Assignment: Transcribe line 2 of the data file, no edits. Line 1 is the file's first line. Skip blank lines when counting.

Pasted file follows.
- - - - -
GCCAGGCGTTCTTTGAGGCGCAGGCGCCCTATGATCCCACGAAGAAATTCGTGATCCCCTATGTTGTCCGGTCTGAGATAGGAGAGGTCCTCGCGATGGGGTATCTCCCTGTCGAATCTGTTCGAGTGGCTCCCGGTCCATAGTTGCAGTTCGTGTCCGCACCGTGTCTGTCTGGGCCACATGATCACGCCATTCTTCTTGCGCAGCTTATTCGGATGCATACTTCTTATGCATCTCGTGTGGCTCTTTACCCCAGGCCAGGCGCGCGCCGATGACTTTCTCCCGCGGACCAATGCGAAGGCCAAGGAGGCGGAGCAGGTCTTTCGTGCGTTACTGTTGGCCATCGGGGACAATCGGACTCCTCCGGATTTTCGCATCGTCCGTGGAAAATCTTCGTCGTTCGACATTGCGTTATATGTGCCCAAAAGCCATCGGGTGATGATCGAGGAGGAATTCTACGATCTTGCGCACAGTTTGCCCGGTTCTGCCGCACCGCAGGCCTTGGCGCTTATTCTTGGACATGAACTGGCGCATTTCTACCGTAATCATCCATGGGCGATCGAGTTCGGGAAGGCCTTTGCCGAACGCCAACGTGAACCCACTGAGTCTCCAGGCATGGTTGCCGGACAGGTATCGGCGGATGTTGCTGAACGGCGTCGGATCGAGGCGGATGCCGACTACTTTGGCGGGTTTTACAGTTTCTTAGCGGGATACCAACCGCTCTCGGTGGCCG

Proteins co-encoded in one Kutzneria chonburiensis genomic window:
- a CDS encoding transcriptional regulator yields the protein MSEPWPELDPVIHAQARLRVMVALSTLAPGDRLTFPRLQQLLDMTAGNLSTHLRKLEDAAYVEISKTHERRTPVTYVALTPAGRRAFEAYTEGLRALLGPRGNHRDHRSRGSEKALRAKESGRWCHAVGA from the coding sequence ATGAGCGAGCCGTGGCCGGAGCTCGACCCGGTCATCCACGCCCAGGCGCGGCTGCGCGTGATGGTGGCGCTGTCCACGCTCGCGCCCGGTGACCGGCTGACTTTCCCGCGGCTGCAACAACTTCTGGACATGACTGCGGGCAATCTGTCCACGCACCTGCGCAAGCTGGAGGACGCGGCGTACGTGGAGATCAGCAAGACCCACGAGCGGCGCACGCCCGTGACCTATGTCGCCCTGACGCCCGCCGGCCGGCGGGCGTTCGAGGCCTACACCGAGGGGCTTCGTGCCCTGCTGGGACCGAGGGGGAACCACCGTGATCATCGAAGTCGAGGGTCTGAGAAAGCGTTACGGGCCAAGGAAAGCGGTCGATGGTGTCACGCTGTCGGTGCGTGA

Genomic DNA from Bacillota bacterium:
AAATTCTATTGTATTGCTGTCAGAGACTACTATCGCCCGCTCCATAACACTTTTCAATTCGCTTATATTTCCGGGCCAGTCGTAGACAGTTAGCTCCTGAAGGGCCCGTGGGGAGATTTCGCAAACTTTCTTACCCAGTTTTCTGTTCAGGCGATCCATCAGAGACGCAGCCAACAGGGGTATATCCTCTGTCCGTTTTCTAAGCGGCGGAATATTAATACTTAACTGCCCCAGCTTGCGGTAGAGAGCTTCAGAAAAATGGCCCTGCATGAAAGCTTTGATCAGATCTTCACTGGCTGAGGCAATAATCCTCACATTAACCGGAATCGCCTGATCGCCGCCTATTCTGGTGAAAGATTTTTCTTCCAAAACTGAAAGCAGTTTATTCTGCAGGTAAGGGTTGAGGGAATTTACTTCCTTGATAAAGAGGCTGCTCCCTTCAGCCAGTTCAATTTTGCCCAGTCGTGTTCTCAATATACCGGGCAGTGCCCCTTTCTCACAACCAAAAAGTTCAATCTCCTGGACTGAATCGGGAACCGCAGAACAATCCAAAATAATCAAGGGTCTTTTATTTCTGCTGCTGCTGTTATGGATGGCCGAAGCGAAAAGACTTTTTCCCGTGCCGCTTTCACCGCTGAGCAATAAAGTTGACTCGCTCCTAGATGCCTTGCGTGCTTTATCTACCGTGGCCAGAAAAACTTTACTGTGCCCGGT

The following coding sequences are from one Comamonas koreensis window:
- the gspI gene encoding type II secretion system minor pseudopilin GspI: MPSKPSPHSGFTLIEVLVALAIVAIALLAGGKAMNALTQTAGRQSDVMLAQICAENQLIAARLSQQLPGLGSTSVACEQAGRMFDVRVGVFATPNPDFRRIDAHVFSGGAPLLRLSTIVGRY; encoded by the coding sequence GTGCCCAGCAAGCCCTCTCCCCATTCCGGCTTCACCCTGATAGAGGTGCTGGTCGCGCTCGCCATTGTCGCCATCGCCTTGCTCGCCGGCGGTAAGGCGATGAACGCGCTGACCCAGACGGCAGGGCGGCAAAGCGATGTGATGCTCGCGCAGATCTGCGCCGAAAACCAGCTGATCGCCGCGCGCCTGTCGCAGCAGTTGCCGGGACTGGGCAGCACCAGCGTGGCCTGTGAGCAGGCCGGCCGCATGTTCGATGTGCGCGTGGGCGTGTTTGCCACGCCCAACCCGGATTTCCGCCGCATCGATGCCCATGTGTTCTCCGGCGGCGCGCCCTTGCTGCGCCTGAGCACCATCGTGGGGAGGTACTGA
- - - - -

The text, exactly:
Proteins co-encoded in one Kutzneria chonburiensis genomic window: